Learn all about goats, from types of breeds to making cheese with their milk.
Goats come in a variety of colors, such as solid black, white, brown or spotted.
You will find a complete guide to living a simpler, more sustainable life in Self-Sufficiency (Skyhorse Publishing, 2010). Author Abigail R. Gehring offers practical advice as well as step-by-step instructions on hundreds of self-sufficient projects. In this excerpt taken from part five, “The Barnyard,” learn all about goats.
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Goats provide us with milk and wool and thrive in arid, semitropical, and mountainous environments. In the more temperate regions of the world, goats are raised as supplementary animals, providing milk and cheese for families and acting as natural weed killers.
There are many different breeds of goats. Some goat breeds are quite small (weighing roughly 20 pounds) and some are very large (weighing up to 250 pounds). Depending on the breed, goats may have horns that are corkscrew in shape, though many domestic goats are dehorned early on to lessen any potential injuries to humans or other goats. The hair of goats can also differ — various breeds have short hair, long hair, curly hair, silky hair, or coarse hair. Goats come in a variety of colors (solid black, white, brown, or spotted).
Goats can sustain themselves on bushes, trees, shrubs, woody plants, weeds, briars, and herbs. Pasture is the lowest cost feed available for feeding goats, and allowing goats to graze in the summer months is a wonderful and economic way to keep goats, even if your yard is quite small. Goats thrive best when eating alfalfa or a mixture of clover and timothy. If you have a lawn and a few goats, you don’t need a lawn mower if you plant these types of plants for your goats to eat. The one drawback to this is that your goats (depending on how many you own) may quickly deplete these natural resources, which can cause weed growth and erosion. Supplementing pasture feed with other food stuff, such as greenchop, root crops, and wet brewery grains will ensure that your yard does not become overgrazed and that your goats remain well-fed and healthy. It is also beneficial to supply your goats with unlimited access to hay while they are grazing. Make sure that your goats have easy access to shaded areas and fresh water, and offer a salt and mineral mix on occasion.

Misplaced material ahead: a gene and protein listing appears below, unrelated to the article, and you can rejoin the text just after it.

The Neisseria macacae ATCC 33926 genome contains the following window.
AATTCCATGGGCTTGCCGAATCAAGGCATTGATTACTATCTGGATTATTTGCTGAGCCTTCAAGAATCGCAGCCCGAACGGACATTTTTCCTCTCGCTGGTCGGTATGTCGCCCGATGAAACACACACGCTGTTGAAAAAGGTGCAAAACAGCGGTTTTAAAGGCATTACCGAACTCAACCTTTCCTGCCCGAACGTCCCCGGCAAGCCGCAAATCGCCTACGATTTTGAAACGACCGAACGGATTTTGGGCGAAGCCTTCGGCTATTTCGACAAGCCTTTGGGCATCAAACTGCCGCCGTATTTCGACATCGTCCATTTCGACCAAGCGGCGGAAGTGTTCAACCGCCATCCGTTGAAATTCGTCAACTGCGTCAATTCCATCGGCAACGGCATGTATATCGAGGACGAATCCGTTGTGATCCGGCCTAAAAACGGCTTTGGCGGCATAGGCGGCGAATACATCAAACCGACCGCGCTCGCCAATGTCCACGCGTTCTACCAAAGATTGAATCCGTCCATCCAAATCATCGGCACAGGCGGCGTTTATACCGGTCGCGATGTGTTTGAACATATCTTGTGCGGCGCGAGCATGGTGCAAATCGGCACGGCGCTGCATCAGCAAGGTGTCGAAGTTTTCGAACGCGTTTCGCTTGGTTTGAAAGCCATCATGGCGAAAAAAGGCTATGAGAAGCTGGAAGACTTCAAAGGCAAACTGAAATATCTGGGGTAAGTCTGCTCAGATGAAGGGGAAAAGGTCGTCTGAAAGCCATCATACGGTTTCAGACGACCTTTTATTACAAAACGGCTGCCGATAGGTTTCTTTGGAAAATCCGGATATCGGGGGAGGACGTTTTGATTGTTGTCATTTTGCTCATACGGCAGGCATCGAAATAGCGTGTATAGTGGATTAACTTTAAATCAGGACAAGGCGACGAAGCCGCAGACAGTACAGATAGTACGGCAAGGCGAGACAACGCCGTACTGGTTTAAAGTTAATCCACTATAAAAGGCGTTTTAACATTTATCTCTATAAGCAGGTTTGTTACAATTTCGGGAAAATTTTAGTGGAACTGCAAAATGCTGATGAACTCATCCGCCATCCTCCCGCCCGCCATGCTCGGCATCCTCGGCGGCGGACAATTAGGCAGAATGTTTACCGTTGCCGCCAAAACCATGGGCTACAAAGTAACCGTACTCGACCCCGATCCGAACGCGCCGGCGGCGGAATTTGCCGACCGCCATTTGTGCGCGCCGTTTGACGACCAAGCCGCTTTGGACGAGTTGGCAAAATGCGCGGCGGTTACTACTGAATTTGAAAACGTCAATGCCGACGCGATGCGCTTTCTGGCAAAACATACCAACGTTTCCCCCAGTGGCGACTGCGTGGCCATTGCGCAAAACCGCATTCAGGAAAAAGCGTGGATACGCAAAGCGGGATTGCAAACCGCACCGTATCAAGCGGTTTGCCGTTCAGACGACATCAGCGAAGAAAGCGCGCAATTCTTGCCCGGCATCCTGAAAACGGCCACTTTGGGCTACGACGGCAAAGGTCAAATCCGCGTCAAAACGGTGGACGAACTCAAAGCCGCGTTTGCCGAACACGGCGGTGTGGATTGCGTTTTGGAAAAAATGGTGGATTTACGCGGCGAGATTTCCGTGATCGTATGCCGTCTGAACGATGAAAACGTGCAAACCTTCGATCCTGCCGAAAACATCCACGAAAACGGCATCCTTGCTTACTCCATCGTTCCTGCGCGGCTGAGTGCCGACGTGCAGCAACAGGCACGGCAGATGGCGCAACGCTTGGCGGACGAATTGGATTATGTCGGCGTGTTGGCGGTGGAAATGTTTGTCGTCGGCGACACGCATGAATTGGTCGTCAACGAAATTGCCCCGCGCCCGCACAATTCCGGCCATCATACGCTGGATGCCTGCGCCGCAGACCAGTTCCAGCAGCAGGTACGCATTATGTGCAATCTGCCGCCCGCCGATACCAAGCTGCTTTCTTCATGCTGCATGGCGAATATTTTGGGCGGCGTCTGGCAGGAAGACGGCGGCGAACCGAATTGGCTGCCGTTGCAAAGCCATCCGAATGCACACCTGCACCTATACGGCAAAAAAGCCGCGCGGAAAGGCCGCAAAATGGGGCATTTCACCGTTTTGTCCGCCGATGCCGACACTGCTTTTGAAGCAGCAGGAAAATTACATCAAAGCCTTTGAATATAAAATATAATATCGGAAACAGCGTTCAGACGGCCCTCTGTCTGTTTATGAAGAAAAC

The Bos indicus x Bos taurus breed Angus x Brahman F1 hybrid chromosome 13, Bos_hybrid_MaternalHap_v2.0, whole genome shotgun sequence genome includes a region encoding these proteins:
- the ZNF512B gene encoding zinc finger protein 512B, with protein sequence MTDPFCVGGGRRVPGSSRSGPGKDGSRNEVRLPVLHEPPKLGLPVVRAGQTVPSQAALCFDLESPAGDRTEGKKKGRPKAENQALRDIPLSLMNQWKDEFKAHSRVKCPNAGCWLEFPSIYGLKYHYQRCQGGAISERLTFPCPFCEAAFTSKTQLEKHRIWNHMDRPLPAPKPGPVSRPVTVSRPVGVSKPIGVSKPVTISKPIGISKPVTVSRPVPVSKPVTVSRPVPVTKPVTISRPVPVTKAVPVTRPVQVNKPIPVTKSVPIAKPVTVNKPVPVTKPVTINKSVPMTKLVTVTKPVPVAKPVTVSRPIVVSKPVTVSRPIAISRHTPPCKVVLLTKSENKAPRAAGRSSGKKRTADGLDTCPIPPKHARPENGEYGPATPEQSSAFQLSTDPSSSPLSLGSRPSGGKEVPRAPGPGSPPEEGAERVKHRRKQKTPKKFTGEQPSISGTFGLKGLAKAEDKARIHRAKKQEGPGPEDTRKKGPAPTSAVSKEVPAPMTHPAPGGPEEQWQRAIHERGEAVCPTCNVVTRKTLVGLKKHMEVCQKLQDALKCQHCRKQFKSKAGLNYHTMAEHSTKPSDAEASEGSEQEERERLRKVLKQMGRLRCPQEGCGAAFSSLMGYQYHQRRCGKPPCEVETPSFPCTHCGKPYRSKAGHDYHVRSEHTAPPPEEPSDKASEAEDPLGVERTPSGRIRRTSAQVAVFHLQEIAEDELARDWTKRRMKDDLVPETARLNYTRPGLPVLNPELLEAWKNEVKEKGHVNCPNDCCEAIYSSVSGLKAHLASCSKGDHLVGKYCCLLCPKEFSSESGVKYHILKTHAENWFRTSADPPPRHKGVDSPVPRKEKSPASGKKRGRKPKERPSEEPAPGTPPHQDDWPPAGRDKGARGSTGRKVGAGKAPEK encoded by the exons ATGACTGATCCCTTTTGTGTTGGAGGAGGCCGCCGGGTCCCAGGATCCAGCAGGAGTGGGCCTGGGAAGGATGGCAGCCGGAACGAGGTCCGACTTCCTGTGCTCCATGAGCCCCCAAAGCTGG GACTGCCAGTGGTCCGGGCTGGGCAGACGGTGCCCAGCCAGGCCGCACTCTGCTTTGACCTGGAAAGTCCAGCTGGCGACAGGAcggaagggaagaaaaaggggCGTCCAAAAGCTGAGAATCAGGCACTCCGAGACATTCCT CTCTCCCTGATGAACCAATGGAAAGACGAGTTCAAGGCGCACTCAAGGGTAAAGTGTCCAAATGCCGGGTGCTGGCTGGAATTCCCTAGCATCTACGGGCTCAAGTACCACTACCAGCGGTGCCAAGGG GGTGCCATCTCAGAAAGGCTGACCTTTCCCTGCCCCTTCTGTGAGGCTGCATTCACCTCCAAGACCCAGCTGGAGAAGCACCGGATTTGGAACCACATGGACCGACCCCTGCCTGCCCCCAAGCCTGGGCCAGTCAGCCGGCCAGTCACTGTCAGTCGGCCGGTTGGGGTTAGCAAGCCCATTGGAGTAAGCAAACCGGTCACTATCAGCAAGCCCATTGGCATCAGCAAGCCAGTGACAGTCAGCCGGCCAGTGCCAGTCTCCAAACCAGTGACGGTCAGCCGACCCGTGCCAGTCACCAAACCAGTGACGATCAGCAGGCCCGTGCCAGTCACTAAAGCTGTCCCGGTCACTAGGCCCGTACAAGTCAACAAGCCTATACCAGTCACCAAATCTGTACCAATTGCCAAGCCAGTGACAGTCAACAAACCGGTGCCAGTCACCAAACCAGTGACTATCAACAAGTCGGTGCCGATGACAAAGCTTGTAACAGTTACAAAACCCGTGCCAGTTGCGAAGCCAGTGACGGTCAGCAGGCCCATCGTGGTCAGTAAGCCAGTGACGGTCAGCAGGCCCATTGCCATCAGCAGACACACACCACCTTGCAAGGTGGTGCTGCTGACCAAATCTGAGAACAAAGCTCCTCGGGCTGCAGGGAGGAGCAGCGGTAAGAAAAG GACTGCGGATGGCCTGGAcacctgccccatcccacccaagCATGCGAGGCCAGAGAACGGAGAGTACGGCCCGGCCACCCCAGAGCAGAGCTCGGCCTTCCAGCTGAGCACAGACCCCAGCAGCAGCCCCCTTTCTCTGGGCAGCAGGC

Dry forage is another good source of feed for your goats. It is relatively inexpensive to grow or buy and consists of good quality legume hay (alfalfa or clover). Legume hay is high in protein and has many essential minerals beneficial to your goats. To make sure your forages are highly nutritious, be sure that there are many leaves that provide protein and minerals and that the forage had an early cutting date, which will allow for easier digestion of the nutrients. If your forage is green in color, it most likely contains more vitamin A, which is good for promoting goat health.
Goat milk is a wonderful substitute for those who are unable to tolerate cow’s milk, or for the elderly, babies, and those suffering from stomach ulcers. Milk from goats is also high in vitamin A and niacin but does not have the same amount of vitamins B6, B12, and C as cow’s milk.
Lactating goats do need to be fed the best quality legume hay or green forage possible, as well as grain. Give the grain to the doe at a rate that equals 1/2 pound grain for every pound of milk she produces.
Goats tend to get more internal parasites than other herd animals. Some goats develop infectious arthritis, pneumonia, coccidiosis, scabies, liver fluke disease, and mastitis. It is advisable that you establish a relationship with a good veterinarian who specializes in small farm animals to periodically check your goats for various diseases.
Milking a goat takes some practice and patience, especially when you first begin. However, once you establish a routine and rhythm to the milking, the whole process should run relatively smoothly. The main thing to remember is to keep calm and never pull on the teat, as this will hurt the goat and she might upset the milk bucket. The goat will pick up on any anxiousness or nervousness on your part and it could affect how cooperative she is during the milking.